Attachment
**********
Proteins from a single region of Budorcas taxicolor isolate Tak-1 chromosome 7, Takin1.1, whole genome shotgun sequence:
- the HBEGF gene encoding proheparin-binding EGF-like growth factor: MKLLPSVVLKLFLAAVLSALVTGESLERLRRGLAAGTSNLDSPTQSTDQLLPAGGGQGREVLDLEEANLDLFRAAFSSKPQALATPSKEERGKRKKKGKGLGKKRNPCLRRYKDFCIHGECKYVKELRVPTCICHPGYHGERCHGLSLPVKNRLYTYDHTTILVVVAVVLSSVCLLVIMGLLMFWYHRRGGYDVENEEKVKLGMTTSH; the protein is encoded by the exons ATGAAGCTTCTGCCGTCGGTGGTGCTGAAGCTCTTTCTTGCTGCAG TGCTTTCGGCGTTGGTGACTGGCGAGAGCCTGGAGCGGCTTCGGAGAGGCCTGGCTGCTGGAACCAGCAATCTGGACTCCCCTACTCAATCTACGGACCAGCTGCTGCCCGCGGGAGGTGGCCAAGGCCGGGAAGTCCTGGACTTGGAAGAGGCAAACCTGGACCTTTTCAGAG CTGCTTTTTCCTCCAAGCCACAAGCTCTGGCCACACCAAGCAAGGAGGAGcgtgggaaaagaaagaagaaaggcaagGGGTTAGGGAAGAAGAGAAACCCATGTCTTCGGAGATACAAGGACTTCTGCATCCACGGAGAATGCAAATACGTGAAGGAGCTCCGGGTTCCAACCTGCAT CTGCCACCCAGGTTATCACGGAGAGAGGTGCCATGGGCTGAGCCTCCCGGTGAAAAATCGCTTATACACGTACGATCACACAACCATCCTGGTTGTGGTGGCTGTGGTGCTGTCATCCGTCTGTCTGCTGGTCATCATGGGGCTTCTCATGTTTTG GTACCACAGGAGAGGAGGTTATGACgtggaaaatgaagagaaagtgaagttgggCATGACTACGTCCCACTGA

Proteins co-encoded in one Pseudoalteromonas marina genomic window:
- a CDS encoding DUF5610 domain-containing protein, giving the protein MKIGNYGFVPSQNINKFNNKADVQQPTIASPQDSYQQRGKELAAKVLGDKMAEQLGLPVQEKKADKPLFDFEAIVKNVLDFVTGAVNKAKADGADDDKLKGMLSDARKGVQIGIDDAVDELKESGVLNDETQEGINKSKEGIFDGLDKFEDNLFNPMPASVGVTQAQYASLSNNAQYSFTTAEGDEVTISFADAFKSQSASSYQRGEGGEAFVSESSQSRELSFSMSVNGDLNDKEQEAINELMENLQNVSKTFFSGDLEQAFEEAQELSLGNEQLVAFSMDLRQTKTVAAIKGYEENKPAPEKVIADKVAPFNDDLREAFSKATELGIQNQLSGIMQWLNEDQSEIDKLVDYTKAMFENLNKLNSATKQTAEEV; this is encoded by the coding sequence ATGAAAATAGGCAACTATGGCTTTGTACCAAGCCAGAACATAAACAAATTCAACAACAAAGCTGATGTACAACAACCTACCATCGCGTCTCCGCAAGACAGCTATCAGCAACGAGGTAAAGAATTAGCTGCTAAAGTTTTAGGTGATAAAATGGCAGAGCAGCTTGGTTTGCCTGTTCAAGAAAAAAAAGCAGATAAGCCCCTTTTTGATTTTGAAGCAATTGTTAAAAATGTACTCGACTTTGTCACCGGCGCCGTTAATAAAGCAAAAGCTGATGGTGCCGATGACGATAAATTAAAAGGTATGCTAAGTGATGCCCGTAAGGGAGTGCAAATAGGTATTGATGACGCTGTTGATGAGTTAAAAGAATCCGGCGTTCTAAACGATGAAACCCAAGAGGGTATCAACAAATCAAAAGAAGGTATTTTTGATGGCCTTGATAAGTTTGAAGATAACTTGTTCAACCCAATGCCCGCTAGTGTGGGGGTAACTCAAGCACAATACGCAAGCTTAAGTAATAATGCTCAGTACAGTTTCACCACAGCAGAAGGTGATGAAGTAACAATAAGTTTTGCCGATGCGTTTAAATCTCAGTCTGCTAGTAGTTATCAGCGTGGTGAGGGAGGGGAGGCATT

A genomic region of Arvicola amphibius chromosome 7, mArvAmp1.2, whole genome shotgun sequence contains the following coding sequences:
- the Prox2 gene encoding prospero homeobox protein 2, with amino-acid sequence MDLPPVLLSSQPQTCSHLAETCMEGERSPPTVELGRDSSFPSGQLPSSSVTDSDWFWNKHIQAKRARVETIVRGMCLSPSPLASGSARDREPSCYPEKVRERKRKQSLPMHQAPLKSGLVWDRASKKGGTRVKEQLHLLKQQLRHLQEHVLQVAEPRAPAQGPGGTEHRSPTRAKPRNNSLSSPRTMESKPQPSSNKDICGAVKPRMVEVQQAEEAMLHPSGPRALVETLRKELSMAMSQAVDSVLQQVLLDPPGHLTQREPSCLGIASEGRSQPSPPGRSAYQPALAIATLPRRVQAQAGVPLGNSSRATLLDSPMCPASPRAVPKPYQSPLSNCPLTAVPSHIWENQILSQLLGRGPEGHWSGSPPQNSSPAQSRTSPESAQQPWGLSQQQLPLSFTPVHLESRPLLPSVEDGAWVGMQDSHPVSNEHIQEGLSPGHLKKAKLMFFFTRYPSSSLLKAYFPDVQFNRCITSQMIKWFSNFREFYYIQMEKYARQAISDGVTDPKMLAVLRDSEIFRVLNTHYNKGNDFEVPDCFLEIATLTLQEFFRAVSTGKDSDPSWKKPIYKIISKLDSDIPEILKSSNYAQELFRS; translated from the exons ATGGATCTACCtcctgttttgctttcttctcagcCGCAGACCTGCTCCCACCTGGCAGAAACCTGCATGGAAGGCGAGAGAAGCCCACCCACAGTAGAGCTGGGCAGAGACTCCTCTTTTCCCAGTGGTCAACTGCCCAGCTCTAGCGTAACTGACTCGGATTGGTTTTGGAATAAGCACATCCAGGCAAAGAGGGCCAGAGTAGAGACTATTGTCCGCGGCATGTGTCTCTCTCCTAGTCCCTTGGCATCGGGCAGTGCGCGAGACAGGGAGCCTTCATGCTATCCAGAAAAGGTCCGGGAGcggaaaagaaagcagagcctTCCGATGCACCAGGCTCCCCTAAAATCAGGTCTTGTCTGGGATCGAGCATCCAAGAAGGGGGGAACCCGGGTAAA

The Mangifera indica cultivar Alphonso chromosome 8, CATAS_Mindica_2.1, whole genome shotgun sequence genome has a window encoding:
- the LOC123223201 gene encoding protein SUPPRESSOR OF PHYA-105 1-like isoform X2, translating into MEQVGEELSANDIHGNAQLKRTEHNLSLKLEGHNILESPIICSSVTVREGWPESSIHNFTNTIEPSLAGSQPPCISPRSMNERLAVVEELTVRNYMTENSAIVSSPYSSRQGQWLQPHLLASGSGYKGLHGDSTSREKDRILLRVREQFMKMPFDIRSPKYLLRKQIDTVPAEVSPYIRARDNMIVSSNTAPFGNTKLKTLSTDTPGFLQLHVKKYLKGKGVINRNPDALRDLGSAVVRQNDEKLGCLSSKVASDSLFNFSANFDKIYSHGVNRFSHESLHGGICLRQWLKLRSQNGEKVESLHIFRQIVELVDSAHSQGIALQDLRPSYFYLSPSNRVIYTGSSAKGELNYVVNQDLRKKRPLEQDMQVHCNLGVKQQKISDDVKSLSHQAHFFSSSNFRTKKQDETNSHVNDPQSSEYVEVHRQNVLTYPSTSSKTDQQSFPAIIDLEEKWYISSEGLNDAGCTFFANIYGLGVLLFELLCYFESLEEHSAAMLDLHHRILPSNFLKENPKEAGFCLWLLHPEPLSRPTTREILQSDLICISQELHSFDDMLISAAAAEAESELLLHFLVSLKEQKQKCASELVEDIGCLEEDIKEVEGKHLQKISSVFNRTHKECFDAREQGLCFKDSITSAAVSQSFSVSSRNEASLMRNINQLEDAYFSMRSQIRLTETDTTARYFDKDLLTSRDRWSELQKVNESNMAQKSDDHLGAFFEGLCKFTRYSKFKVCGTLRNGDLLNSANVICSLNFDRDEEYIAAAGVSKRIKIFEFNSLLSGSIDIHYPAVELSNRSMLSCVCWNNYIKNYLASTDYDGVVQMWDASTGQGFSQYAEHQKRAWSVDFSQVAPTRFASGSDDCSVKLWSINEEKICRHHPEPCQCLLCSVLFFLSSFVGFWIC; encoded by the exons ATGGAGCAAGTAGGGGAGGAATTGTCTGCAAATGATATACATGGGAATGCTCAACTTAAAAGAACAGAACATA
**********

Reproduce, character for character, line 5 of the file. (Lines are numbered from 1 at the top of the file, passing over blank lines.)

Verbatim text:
A genomic region of Arvicola amphibius chromosome 7, mArvAmp1.2, whole genome shotgun sequence contains the following coding sequences: